What is robotic surgery?
Robotic-assisted surgery is essentially minimally-invasive surgery (or key-hole incision surgery) using a motion-capable computer between me and the patient.
What type of patients are eligible for robotic surgery?
The ideal robot-assisted patient is an individual who has not had many abdominal surgeries. The subset of surgery patients who would not be considered to be candidates for the robotic approach is very small. The robot allows us to perform a minimally-invasive surgery on more patients than ever before because we can see better with the robot, and the dexterity of the instruments is so good. Ultimately, the decision will be up to the surgeon and the patient's primary care physician.
What should patients know when considering robotic surgery?
The patient should know that the surgeon manually connects the patient to the robot. He or she then sits in the console a few feet away from the patient. We use micro-surgical instruments which essentially become the surgeons hands and view the anatomy through a 3-D vision system (like a pair of binoculars) with magnification 10 times that of the naked eye to perform the procedure. It makes for a more safe, ergonomic, detailed surgery.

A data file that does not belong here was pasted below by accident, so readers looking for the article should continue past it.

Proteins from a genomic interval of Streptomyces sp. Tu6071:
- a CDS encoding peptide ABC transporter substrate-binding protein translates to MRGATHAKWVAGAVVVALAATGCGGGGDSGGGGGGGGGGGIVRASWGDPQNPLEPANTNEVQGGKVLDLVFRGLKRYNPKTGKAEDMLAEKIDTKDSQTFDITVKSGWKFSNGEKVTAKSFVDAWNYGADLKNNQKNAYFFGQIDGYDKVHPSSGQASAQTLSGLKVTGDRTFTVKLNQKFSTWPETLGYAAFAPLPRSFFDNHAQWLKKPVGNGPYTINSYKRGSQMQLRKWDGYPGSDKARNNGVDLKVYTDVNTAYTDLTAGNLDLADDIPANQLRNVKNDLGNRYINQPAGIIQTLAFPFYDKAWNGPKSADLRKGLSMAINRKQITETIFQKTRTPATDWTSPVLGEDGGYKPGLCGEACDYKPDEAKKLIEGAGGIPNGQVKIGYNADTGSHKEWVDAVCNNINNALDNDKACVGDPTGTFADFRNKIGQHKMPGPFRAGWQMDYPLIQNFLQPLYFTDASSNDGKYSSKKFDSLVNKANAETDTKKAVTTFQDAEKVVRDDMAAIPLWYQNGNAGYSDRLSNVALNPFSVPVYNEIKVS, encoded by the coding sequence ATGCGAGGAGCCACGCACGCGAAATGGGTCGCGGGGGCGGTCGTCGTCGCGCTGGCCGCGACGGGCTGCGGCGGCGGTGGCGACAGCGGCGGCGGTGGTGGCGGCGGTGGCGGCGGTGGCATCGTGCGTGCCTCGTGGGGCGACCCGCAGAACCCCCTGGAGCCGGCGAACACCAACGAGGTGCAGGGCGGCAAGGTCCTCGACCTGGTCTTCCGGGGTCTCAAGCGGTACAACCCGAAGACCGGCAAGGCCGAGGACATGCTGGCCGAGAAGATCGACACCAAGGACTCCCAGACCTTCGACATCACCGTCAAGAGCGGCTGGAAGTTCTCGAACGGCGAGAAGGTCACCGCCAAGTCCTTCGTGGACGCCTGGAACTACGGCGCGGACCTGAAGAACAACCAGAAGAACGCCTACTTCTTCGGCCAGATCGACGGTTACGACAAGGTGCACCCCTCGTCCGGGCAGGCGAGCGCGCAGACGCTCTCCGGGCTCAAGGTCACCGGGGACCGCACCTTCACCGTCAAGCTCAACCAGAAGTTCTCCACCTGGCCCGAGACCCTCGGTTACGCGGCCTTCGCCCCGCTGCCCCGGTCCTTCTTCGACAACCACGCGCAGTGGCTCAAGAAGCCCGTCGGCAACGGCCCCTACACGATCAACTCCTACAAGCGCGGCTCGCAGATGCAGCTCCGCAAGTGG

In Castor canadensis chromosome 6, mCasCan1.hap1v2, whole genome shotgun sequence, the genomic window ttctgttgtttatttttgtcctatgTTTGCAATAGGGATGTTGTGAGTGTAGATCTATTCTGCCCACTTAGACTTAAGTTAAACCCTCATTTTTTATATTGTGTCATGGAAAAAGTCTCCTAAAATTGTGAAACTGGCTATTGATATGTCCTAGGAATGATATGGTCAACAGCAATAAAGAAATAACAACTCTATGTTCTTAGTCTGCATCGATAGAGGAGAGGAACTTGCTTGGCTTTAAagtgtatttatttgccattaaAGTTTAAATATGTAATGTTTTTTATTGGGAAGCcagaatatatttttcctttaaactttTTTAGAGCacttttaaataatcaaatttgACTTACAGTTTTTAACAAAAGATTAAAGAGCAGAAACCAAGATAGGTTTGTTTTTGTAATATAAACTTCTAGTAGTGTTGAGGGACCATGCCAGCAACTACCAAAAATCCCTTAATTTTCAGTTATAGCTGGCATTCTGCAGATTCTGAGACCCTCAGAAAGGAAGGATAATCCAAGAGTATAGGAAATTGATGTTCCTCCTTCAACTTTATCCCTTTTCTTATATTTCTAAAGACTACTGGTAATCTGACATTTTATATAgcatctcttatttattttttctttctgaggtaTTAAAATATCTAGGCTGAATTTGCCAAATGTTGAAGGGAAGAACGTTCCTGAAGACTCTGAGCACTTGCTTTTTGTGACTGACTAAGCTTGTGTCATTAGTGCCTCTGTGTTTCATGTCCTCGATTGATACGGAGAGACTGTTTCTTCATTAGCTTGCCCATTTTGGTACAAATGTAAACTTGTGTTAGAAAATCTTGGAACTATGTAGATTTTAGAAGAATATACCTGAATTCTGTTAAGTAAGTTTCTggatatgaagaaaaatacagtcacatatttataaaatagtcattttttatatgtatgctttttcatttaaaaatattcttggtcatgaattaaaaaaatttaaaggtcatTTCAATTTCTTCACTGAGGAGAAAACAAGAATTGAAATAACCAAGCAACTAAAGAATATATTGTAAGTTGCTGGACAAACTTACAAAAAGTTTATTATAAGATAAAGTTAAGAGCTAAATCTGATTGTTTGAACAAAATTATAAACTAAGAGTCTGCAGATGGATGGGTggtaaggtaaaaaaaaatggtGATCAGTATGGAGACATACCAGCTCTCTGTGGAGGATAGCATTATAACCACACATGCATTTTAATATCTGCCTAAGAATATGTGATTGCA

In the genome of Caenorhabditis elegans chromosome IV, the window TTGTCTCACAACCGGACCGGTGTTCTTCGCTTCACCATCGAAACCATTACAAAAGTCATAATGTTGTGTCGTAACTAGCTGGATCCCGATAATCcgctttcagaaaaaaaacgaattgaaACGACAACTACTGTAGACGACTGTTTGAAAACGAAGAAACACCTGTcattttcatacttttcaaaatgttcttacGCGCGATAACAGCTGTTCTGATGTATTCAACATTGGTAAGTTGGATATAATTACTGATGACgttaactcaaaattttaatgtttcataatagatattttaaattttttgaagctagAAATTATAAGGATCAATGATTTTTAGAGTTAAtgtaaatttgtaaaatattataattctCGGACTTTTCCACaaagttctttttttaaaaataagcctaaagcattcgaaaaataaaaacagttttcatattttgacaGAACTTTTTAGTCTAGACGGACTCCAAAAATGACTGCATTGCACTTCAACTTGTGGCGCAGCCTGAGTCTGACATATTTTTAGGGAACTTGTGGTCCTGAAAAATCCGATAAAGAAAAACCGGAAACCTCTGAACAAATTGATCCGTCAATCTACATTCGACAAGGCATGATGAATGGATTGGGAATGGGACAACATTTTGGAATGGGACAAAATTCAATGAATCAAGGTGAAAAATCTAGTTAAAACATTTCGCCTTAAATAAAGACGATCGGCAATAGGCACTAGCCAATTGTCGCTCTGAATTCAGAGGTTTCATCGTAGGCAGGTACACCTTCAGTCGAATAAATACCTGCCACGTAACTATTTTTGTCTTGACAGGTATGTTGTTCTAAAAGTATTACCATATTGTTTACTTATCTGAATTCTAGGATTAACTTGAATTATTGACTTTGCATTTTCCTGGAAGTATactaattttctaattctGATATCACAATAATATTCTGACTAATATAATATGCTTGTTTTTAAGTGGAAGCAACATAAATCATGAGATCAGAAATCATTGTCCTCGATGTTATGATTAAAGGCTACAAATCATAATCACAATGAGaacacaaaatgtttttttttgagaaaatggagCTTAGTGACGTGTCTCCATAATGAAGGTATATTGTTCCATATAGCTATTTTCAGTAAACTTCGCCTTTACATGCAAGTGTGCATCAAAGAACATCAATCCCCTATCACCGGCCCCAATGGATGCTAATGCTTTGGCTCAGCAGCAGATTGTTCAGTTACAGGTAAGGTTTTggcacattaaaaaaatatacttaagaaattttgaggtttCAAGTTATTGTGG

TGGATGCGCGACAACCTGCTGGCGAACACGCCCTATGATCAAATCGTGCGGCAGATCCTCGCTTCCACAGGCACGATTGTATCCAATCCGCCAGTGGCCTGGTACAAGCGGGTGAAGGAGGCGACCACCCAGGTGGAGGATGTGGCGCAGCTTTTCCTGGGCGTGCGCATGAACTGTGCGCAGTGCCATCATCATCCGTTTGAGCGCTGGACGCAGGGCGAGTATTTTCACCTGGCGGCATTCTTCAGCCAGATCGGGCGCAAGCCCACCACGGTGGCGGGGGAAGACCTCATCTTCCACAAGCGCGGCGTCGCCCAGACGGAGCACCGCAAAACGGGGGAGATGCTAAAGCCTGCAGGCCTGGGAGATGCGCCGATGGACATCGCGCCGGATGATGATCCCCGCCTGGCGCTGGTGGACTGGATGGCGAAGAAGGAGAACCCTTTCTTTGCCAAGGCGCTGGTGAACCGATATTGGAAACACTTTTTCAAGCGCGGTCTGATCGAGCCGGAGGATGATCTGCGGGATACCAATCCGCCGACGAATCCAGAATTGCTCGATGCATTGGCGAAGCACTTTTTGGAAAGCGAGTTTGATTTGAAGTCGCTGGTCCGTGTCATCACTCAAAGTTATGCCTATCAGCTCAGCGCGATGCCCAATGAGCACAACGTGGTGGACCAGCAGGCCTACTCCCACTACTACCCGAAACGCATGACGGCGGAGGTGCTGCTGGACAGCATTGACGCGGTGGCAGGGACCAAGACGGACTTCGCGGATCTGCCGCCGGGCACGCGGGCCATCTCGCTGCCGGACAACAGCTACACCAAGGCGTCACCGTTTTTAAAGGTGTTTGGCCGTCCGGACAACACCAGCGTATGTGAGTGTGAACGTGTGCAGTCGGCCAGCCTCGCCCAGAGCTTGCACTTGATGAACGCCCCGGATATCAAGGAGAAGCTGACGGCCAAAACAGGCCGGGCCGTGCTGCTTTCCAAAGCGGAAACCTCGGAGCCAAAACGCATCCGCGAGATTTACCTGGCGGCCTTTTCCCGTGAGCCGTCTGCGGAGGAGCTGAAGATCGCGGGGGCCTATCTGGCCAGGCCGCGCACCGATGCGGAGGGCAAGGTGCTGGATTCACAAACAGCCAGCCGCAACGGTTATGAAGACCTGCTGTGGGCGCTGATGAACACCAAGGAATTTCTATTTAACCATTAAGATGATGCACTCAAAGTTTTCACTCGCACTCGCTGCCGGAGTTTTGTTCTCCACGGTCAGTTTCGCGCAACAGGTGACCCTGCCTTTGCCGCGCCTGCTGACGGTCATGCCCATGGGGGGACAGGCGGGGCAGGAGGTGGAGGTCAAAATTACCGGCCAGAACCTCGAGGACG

What are the benefits of robotic surgery?
The benefits of robotic surgery are many. Patients will generally experience less blood loss during surgery, less pain following surgery, and fewer postoperative complications including infection. This allows for a faster recovery and less scarring. With the increase dexterity of the robot as well as the advantage of 3-D optics it makes for a better and safer operation. These factors combined frequently allow the patient to return to normal activity faster.
What are the possible downsides to robotic hernia surgery?
As with any surgery, there are risks to the patient. I will say that because of the exceptional visualization allows for more precise manipulation of the tissue by the surgeon using the robot, many of us feel that robotic surgery is safer than other approaches. Any surgical tool (and the root is just a sophisticated tool) is only as good as the surgeon using it. To date, I have performed thousands of minimally-invasive procedures, an ever increasing number of these with the robot. Robotic assisted surgery is a new technology and as of yet there are no long term follow up studies but the preliminary experience and results from early clinical data are promising.
What are the other treatment options and how is robotic surgery different?
Your three basic surgical options are 1) Open, 2) Laparoscopic, and 3) Robotic. Robotic surgery is different because of the superior visualization with the 3-D vision system and the markedly increased dexterity of the instruments, allowing for a overall safer surgery.
Why would someone elect robotic surgery over the other options?
I feel your chances of complications, although already low, are further reduced because of the superior instruments and visualization allowed by the robot.
What is the most important thing that patients should know about robotic surgery that they probably don’t?
The most common misconception regarding robotic surgery is that patients think “the robot” is performing their surgery. On the contrary, I have absolute control over every movement made by the robot. The robot literally just copies and miniaturizes my exact hand motions with small specialized instruments inside the patient.